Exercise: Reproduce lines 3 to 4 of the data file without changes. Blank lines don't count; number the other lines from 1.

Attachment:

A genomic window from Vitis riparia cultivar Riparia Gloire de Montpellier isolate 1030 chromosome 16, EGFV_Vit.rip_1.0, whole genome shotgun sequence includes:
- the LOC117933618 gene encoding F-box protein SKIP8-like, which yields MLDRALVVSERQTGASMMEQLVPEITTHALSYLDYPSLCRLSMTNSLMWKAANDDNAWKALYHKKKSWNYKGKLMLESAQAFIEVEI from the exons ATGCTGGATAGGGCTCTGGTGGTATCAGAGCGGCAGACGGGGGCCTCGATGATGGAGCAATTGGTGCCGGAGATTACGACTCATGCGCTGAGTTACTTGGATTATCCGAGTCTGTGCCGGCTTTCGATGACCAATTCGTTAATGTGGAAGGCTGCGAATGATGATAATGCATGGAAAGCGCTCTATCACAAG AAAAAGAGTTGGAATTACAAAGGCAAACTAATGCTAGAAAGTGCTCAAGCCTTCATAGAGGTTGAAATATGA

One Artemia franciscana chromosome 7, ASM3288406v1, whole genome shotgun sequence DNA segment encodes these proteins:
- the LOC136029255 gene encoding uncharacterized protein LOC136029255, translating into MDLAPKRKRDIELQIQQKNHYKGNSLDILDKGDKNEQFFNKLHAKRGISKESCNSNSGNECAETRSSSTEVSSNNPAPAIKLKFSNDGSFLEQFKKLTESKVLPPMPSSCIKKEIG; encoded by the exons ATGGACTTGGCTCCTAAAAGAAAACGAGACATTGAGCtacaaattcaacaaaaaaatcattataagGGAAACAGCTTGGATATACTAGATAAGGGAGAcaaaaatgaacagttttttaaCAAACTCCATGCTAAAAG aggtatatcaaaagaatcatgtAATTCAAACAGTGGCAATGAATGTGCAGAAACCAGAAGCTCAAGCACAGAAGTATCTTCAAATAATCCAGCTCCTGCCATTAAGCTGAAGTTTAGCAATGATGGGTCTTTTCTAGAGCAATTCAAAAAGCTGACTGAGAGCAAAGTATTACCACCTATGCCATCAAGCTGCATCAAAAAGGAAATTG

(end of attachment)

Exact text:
One Artemia franciscana chromosome 7, ASM3288406v1, whole genome shotgun sequence DNA segment encodes these proteins:
- the LOC136029255 gene encoding uncharacterized protein LOC136029255, translating into MDLAPKRKRDIELQIQQKNHYKGNSLDILDKGDKNEQFFNKLHAKRGISKESCNSNSGNECAETRSSSTEVSSNNPAPAIKLKFSNDGSFLEQFKKLTESKVLPPMPSSCIKKEIG; encoded by the exons ATGGACTTGGCTCCTAAAAGAAAACGAGACATTGAGCtacaaattcaacaaaaaaatcattataagGGAAACAGCTTGGATATACTAGATAAGGGAGAcaaaaatgaacagttttttaaCAAACTCCATGCTAAAAG aggtatatcaaaagaatcatgtAATTCAAACAGTGGCAATGAATGTGCAGAAACCAGAAGCTCAAGCACAGAAGTATCTTCAAATAATCCAGCTCCTGCCATTAAGCTGAAGTTTAGCAATGATGGGTCTTTTCTAGAGCAATTCAAAAAGCTGACTGAGAGCAAAGTATTACCACCTATGCCATCAAGCTGCATCAAAAAGGAAATTG